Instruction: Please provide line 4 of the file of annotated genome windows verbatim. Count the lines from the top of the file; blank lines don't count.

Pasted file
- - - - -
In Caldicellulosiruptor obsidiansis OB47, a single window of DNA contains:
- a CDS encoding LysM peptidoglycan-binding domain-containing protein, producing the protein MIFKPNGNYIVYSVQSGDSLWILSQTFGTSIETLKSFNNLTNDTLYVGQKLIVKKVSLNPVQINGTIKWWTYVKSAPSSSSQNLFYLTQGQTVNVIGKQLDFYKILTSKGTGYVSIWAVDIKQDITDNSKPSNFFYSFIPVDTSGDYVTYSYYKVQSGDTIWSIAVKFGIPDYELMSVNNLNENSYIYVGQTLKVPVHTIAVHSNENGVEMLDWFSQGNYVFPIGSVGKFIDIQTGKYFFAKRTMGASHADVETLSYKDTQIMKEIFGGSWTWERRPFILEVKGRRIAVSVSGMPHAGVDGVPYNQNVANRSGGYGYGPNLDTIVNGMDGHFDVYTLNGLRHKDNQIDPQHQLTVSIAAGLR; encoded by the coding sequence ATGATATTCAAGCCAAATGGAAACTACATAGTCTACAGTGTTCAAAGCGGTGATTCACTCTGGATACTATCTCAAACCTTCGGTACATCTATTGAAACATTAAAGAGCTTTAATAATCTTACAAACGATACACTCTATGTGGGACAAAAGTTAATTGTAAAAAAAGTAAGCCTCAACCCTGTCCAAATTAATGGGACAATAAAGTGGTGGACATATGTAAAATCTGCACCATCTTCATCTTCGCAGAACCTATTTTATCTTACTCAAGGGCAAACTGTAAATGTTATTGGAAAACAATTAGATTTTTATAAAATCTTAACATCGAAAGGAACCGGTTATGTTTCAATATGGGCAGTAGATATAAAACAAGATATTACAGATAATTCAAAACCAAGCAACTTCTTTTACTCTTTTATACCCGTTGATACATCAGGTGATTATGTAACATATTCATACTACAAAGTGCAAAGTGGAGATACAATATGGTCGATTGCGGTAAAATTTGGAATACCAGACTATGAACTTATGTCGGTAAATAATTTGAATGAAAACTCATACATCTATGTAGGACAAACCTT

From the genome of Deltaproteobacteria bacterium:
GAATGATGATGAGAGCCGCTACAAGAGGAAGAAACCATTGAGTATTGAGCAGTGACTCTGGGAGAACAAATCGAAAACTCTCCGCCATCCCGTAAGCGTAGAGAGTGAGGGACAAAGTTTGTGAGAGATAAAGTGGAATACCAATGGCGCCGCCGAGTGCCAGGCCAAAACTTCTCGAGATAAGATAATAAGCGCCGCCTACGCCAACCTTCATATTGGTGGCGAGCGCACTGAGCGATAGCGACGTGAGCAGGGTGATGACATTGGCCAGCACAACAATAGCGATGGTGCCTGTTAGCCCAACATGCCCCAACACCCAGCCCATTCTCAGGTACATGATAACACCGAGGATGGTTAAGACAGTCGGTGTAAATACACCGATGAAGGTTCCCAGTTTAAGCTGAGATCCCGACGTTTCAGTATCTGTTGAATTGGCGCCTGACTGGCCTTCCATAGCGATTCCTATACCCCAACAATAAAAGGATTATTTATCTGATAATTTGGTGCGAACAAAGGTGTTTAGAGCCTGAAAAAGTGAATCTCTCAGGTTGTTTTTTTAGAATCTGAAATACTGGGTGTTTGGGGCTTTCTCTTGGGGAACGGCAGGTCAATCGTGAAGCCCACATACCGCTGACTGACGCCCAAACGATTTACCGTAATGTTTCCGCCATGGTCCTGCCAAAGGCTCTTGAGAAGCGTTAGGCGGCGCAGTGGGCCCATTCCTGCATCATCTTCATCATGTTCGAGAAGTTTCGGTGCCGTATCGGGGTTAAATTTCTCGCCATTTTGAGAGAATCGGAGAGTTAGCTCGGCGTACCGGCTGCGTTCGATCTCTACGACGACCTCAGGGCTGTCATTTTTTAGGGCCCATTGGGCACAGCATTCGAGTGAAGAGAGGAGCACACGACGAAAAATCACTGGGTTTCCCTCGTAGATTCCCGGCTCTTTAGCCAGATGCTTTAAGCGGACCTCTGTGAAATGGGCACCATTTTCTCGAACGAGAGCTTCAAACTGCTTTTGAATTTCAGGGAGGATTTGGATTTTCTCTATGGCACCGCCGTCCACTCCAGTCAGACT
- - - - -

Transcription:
GAATGATGATGAGAGCCGCTACAAGAGGAAGAAACCATTGAGTATTGAGCAGTGACTCTGGGAGAACAAATCGAAAACTCTCCGCCATCCCGTAAGCGTAGAGAGTGAGGGACAAAGTTTGTGAGAGATAAAGTGGAATACCAATGGCGCCGCCGAGTGCCAGGCCAAAACTTCTCGAGATAAGATAATAAGCGCCGCCTACGCCAACCTTCATATTGGTGGCGAGCGCACTGAGCGATAGCGACGTGAGCAGGGTGATGACATTGGCCAGCACAACAATAGCGATGGTGCCTGTTAGCCCAACATGCCCCAACACCCAGCCCATTCTCAGGTACATGATAACACCGAGGATGGTTAAGACAGTCGGTGTAAATACACCGATGAAGGTTCCCAGTTTAAGCTGAGATCCCGACGTTTCAGTATCTGTTGAATTGGCGCCTGACTGGCCTTCCATAGCGATTCCTATACCCCAACAATAAAAGGATTATTTATCTGATAATTTGGTGCGAACAAAGGTGTTTAGAGCCTGAAAAAGTGAATCTCTCAGGTTGTTTTTTTAGAATCTGAAATACTGGGTGTTTGGGGCTTTCTCTTGGGGAACGGCAGGTCAATCGTGAAGCCCACATACCGCTGACTGACGCCCAAACGATTTACCGTAATGTTTCCGCCATGGTCCTGCCAAAGGCTCTTGAGAAGCGTTAGGCGGCGCAGTGGGCCCATTCCTGCATCATCTTCATCATGTTCGAGAAGTTTCGGTGCCGTATCGGGGTTAAATTTCTCGCCATTTTGAGAGAATCGGAGAGTTAGCTCGGCGTACCGGCTGCGTTCGATCTCTACGACGACCTCAGGGCTGTCATTTTTTAGGGCCCATTGGGCACAGCATTCGAGTGAAGAGAGGAGCACACGACGAAAAATCACTGGGTTTCCCTCGTAGATTCCCGGCTCTTTAGCCAGATGCTTTAAGCGGACCTCTGTGAAATGGGCACCATTTTCTCGAACGAGAGCTTCAAACTGCTTTTGAATTTCAGGGAGGATTTGGATTTTCTCTATGGCACCGCCGTCCACTCCAGTCAGACT